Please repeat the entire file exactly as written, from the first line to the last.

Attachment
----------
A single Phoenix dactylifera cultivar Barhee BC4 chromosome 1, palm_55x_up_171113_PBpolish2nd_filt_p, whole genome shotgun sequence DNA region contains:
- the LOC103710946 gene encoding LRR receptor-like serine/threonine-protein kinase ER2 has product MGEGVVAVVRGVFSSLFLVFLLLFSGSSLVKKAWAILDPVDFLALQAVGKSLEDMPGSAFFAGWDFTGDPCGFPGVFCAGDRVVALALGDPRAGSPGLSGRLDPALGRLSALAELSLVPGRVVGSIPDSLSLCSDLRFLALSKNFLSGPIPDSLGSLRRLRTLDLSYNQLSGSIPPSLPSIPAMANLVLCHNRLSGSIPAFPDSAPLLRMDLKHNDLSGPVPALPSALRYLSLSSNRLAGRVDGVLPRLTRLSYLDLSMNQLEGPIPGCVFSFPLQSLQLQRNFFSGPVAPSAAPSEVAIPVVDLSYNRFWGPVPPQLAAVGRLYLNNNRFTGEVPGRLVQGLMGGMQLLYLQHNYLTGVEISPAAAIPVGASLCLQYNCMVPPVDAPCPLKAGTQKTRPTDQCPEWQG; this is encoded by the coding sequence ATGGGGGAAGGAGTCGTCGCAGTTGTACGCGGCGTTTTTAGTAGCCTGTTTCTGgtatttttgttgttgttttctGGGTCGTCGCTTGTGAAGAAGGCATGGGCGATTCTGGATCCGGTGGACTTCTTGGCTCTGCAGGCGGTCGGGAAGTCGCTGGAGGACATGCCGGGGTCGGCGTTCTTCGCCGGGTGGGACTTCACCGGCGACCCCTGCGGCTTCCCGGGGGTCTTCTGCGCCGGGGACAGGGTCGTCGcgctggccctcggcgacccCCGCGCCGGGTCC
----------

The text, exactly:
A single Phoenix dactylifera cultivar Barhee BC4 chromosome 1, palm_55x_up_171113_PBpolish2nd_filt_p, whole genome shotgun sequence DNA region contains:
- the LOC103710946 gene encoding LRR receptor-like serine/threonine-protein kinase ER2 has product MGEGVVAVVRGVFSSLFLVFLLLFSGSSLVKKAWAILDPVDFLALQAVGKSLEDMPGSAFFAGWDFTGDPCGFPGVFCAGDRVVALALGDPRAGSPGLSGRLDPALGRLSALAELSLVPGRVVGSIPDSLSLCSDLRFLALSKNFLSGPIPDSLGSLRRLRTLDLSYNQLSGSIPPSLPSIPAMANLVLCHNRLSGSIPAFPDSAPLLRMDLKHNDLSGPVPALPSALRYLSLSSNRLAGRVDGVLPRLTRLSYLDLSMNQLEGPIPGCVFSFPLQSLQLQRNFFSGPVAPSAAPSEVAIPVVDLSYNRFWGPVPPQLAAVGRLYLNNNRFTGEVPGRLVQGLMGGMQLLYLQHNYLTGVEISPAAAIPVGASLCLQYNCMVPPVDAPCPLKAGTQKTRPTDQCPEWQG; this is encoded by the coding sequence ATGGGGGAAGGAGTCGTCGCAGTTGTACGCGGCGTTTTTAGTAGCCTGTTTCTGgtatttttgttgttgttttctGGGTCGTCGCTTGTGAAGAAGGCATGGGCGATTCTGGATCCGGTGGACTTCTTGGCTCTGCAGGCGGTCGGGAAGTCGCTGGAGGACATGCCGGGGTCGGCGTTCTTCGCCGGGTGGGACTTCACCGGCGACCCCTGCGGCTTCCCGGGGGTCTTCTGCGCCGGGGACAGGGTCGTCGcgctggccctcggcgacccCCGCGCCGGGTCC